Thames Street, London
Thames Street, divided into Lower and Upper Thames Street, is a road in the City of London, the historic and financial centre of London. It forms part of the busy A3211 route (prior to being rebuilt as a major thoroughfare in the late 1960s, it was the B132) from Tower Hill to Westminster. The London Bridge underpass marks the divide between Upper and Lower Thames Street, with Lower to the east and Upper to the west.
Thames Street is mentioned in the diary of Samuel Pepys. The first mention of the road, however, is from 1013 when the Custom-house was founded on the street. During the reign of King Henry VIII, the street contained the London residences of many courtiers, including that of William Compton, where Henry VIII allegedly met his mistresses.
At 101 Lower Thames Street, remains of a Roman bath were excavated. They are preserved in the cellar of the modern building on the site.
Little evidence of the street's history remains, in a large part due to the Blitz and post-War redevelopment, and it now contains many office buildings, including the headquarters of the Daily Express newspaper. The London Fire Brigade's fire investigation unit is based at Dowgate fire station on Upper Thames Street at the corner of Allhallows Lane; the station is the only one within the City of London. The most notable change is on the western end of the thoroughfare, which dramatically altered its course as part of major works of the 1960s, involving the reclaiming of foreshore of the Thames at Puddle Dock.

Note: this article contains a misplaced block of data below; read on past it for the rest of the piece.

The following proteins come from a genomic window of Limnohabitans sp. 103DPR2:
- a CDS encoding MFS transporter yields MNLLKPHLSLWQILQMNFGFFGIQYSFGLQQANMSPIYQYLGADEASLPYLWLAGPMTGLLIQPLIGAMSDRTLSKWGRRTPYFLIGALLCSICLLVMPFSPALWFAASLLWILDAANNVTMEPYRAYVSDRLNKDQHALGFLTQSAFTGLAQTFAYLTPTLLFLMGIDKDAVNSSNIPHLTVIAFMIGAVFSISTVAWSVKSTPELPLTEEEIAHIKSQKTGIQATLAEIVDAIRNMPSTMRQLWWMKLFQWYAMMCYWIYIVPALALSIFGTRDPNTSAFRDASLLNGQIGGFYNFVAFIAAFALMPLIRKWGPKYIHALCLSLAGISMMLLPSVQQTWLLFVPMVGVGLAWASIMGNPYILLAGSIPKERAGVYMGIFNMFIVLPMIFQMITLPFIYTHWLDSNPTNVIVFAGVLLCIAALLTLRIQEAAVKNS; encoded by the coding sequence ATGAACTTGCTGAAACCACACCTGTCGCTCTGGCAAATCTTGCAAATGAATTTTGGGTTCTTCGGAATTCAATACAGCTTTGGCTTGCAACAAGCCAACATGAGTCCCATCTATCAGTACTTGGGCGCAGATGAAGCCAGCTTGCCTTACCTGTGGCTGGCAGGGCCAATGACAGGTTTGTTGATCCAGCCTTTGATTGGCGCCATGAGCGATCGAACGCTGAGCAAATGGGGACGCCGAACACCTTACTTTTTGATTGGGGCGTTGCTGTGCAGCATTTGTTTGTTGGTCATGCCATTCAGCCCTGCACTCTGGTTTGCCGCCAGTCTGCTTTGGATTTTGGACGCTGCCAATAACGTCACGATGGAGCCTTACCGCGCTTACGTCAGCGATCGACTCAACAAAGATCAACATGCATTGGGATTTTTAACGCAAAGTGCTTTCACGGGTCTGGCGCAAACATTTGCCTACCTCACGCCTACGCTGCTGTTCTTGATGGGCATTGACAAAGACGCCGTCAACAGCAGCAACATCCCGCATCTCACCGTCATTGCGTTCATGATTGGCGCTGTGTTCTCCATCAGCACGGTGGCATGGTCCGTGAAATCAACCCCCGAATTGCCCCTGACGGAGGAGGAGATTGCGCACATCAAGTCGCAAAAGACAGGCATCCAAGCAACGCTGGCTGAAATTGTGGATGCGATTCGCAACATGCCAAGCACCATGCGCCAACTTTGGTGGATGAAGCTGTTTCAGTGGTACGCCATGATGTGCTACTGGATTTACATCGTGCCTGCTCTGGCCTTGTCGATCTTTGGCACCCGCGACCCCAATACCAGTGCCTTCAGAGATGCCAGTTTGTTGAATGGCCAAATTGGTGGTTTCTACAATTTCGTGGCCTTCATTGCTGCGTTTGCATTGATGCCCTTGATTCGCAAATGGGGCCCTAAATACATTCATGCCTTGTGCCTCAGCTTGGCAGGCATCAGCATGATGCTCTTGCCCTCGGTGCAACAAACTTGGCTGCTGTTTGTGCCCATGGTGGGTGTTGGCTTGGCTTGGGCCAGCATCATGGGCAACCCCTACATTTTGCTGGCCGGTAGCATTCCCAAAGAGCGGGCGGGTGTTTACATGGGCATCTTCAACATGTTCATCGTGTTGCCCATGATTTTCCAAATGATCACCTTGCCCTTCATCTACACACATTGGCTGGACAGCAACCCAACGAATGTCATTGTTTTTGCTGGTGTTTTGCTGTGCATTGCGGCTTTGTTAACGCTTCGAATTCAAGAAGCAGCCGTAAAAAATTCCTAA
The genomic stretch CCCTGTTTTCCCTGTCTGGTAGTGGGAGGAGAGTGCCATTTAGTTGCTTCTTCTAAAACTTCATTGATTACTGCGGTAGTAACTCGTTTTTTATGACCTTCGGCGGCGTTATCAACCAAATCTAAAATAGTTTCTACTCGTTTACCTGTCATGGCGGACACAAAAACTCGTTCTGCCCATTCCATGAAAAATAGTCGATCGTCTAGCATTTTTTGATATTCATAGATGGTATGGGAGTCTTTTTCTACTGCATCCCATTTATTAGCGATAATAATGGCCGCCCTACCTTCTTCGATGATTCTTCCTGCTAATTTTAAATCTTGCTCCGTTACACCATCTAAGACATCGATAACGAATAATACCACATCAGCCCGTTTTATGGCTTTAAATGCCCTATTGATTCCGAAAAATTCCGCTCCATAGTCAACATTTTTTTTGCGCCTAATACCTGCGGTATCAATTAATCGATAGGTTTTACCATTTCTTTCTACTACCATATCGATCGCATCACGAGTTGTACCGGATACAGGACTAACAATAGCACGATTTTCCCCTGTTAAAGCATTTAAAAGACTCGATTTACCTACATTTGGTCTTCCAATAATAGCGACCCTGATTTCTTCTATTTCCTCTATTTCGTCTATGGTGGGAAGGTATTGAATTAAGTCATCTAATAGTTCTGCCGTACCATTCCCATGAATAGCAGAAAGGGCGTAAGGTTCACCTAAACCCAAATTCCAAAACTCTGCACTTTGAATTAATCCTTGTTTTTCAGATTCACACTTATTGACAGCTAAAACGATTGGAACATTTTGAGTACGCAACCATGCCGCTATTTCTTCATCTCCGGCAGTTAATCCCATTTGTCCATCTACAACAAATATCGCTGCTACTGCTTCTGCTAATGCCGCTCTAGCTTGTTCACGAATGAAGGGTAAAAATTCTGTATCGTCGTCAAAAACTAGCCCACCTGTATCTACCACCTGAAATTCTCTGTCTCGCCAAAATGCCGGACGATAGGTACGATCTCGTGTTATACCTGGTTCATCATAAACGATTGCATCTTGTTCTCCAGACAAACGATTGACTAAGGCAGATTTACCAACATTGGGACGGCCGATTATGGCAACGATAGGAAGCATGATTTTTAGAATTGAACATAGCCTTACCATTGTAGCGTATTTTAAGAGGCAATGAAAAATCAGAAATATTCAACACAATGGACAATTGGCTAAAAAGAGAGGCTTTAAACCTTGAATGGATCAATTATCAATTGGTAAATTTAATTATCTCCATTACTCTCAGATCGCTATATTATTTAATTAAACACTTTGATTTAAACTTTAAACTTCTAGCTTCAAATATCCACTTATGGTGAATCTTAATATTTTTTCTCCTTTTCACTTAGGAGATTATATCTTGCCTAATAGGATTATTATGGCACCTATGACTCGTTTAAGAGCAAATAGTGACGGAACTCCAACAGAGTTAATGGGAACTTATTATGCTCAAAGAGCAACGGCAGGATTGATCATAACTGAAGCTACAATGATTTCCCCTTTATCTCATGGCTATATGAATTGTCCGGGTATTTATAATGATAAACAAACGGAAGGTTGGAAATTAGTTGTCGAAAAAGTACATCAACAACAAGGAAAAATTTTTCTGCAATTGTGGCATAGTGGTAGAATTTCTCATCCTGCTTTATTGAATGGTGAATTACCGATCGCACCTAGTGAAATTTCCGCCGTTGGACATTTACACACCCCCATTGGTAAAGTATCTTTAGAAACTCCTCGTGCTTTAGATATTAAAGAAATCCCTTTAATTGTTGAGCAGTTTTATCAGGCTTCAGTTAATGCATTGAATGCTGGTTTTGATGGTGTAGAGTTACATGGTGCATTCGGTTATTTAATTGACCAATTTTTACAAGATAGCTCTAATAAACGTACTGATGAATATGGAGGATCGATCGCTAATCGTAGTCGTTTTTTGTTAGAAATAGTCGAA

Lower Thames Street formed part of the marathon course of the 2012 Olympic and Paralympic Games. The women's Olympic marathon took place on 5 August and the men's on 12 August. The Paralympic marathons were held on 9 September.
- 'Lower Thames Street', Old and New London: Volume 2 (1878), pp. 41-60. URL: http://www.british-history.ac.uk/report.aspx?compid=45074
- The parliamentary gazetteer of England and Wales
- history "lower thames street" - Google Search
- Hart, Kelly (June 1, 2009). The Mistresses of Henry VIII (First ed.). The History Press. ISBN 0-7524-4835-8.